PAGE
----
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September 12, 2023

What’s next for sustainability in the Nordics: governance

Nordic businesses increasingly see sustainability as part of their growth strategy and, according to our recent study, they consider technology as vital to reaching that goal. To get to the next level, they will need to focus on governance structures that galvanize and incentivize all levels of the business hierarchy.

Nordic countries are world-renowned sustainability leaders, both when it comes to exceeding other regions’ sustainability regulations and in the aggressive targets they set for themselves.

It’s no wonder, then, that many businesses in the region are progressive when it comes to incorporating sustainability as part of their growth strategy. Many are pushing the boundaries to become sustainability pioneers by transforming their business models and developing new products and services.

According to our recent study of 3,000 executives globally, including 311 from the Nordics region (83 from Sweden, 81 from Denmark, 76 from Norway and 71 from Finland), Nordic businesses are also very open to the use of technology to reach their sustainability goals. In the study, conducted with Oxford Economics, more than half of respondents said they’d deployed an array of core digital technologies to improve their sustainability performance (I.e., cloud, IoT and artificial intelligence and analytics), and more than eight in 10 respondents said they were using digital tools to make their operations more energy-efficient.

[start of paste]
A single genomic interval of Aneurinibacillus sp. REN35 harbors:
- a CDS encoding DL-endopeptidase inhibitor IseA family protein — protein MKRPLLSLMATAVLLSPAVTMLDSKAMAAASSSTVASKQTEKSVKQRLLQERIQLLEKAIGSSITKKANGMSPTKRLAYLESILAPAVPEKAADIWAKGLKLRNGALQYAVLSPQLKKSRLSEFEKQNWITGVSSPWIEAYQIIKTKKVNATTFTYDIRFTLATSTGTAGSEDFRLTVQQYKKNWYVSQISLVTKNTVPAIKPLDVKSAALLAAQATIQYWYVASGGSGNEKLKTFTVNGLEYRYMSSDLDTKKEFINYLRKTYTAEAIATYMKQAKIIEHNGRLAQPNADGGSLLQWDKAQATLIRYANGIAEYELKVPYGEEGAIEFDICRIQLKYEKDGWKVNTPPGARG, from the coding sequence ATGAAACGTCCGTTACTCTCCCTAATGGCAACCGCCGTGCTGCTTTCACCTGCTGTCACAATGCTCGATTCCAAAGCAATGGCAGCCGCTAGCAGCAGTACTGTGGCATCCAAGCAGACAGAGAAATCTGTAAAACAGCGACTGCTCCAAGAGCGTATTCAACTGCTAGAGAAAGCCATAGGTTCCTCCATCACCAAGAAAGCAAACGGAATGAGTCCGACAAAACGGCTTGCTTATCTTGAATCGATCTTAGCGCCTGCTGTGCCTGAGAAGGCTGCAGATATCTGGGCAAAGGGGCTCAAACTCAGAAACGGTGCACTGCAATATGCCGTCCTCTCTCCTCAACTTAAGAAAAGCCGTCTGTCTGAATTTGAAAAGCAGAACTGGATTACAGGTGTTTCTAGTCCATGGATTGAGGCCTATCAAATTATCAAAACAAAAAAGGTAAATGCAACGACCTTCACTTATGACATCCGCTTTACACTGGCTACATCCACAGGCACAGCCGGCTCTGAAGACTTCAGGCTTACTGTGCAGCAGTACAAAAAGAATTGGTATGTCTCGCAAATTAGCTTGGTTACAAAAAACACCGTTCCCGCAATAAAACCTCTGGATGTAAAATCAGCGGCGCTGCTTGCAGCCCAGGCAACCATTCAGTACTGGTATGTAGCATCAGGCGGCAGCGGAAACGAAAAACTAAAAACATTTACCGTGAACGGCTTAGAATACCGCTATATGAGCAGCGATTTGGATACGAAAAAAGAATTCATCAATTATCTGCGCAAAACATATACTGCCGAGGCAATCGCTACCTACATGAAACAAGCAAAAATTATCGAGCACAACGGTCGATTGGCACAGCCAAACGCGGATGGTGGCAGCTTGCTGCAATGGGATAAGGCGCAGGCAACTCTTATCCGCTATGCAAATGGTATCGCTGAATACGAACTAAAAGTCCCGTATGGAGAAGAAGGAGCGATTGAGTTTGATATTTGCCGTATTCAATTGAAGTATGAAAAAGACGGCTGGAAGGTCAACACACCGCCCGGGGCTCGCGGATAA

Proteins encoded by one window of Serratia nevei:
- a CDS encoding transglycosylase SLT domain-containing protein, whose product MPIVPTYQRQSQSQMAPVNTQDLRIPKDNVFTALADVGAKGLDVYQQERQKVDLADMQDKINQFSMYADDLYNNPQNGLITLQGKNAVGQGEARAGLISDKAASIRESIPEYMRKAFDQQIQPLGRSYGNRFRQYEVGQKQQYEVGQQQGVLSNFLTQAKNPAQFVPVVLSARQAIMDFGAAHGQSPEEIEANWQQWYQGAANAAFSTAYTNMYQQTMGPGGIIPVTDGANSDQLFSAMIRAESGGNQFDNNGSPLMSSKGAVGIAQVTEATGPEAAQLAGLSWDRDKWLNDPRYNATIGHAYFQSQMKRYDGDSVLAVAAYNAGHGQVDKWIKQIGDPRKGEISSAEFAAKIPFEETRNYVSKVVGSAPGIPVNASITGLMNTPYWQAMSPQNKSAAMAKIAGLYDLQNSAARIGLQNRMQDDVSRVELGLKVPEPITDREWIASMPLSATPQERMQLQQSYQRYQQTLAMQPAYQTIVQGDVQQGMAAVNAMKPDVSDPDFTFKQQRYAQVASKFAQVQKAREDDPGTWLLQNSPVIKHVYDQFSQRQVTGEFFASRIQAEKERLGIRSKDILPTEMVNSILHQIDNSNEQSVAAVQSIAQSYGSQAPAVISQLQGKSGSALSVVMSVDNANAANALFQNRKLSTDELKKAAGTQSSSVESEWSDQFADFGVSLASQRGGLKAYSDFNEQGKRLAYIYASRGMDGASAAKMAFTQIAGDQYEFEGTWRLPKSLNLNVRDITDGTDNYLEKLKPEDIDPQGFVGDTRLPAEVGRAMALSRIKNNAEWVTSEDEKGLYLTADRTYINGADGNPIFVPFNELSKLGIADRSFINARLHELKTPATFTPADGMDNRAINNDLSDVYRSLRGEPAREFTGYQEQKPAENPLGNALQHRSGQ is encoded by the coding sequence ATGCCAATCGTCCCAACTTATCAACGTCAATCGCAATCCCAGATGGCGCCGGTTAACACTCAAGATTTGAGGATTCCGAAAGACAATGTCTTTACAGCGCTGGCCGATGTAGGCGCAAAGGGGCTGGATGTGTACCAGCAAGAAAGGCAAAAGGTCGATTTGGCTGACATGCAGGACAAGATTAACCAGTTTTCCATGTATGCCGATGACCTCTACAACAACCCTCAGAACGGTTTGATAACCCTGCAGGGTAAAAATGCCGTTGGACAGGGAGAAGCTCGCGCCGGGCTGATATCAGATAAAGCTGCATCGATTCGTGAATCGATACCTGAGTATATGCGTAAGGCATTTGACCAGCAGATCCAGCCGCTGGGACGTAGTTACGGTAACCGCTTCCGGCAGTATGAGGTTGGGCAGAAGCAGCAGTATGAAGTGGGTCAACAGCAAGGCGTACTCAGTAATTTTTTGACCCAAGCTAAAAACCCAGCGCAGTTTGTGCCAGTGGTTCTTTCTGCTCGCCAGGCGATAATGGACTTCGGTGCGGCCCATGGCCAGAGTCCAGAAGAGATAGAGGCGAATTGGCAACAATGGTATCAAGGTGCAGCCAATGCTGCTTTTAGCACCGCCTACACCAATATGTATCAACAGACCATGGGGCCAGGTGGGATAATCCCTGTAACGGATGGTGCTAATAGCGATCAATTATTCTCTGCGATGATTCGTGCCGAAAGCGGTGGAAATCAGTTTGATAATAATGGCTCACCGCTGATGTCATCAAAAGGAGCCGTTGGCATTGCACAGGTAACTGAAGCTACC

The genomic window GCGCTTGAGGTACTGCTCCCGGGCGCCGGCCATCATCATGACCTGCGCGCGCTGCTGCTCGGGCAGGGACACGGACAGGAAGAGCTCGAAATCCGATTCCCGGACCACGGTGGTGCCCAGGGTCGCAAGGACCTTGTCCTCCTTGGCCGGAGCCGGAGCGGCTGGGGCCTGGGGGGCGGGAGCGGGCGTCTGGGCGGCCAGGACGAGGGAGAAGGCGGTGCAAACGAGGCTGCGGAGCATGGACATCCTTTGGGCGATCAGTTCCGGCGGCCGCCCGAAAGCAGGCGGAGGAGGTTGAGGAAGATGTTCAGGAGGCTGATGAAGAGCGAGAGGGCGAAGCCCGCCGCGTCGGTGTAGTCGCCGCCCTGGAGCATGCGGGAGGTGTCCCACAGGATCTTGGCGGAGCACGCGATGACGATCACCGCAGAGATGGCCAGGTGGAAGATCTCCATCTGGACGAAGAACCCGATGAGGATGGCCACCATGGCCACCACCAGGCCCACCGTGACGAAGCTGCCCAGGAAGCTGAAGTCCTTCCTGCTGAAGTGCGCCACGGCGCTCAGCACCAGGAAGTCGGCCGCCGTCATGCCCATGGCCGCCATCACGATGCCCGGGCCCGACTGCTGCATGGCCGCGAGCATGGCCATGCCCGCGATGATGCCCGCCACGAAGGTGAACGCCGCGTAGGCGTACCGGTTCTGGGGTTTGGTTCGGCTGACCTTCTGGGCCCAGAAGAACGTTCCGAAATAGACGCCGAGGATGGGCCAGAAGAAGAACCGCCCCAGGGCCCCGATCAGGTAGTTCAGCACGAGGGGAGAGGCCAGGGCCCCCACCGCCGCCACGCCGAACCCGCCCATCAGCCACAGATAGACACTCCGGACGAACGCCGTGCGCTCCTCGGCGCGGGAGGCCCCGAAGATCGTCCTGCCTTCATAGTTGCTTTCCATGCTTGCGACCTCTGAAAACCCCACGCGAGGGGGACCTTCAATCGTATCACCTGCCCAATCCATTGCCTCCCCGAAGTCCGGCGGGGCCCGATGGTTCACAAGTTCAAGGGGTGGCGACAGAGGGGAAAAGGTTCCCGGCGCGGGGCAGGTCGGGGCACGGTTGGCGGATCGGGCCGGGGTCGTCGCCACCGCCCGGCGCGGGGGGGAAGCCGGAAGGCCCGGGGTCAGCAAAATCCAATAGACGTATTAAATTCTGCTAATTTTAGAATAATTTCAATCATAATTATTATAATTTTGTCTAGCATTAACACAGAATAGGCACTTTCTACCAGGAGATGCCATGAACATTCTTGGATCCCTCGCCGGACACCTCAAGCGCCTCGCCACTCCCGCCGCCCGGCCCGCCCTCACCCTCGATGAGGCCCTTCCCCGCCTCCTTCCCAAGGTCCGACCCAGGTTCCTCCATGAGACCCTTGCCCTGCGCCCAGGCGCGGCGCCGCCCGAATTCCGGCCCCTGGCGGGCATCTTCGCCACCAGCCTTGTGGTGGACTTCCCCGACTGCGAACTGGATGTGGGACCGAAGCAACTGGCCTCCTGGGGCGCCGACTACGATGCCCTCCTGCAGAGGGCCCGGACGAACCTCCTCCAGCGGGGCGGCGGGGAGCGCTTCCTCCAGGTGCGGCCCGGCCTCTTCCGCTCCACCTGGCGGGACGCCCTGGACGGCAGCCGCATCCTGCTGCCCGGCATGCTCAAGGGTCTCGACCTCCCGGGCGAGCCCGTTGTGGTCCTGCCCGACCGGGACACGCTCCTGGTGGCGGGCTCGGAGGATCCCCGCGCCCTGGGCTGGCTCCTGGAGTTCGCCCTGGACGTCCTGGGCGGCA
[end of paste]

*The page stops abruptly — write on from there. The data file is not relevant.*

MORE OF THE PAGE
This use of technology includes both designing solutions that support the sustainability agenda (such as using AI for reporting, and blockchain for traceability) and using sustainable technology itself. For example, many businesses have strict requirements in place to buy data center services from highly green providers and buy energy through power purchase agreements or through 24x7 carbon-free energy providers.

A key next step for the region will be focusing on sustainability governance. While C-level executives are more involved than ever in these strategies, our study reveals a need for more accountability for success at the top corporate levels. More businesses are hiring chief sustainability officers (CSO), but there’s still work to be done to create the right KPIs and ensure people are incentivized to achieve them across the organization.

Already, Nordic businesses are making this shift as they gain more clarity on what an effective chief sustainability officer role looks like, how accountability should be allocated and how to design a governance structure that matches the sustainability strategy. The new breed of business leaders sees sustainability as intertwined with value creation, which calls for measurable KPIs connected to the sustainability agenda. Increasingly, it will be irresistible for the C-suite to embrace this change and be part of the value creation as well.

Through our analysis of the study findings, we devised five recommendations for how businesses in the Nordics can outperform their markets by embedding sustainability at their core.

#1: Boost sustainability investments to realize full business value

Source: Cognizant Research
Figure 1

Convinced by the benefits of sustainability transformation, businesses across the Nordics have been given the green light to increase investment in their initiatives. The average annual growth in sustainability investment across Denmark, Finland, Norway and Sweden is expected to jump from 6.3% between 2018 and 2020, to 11.5% between 2025 and 2030.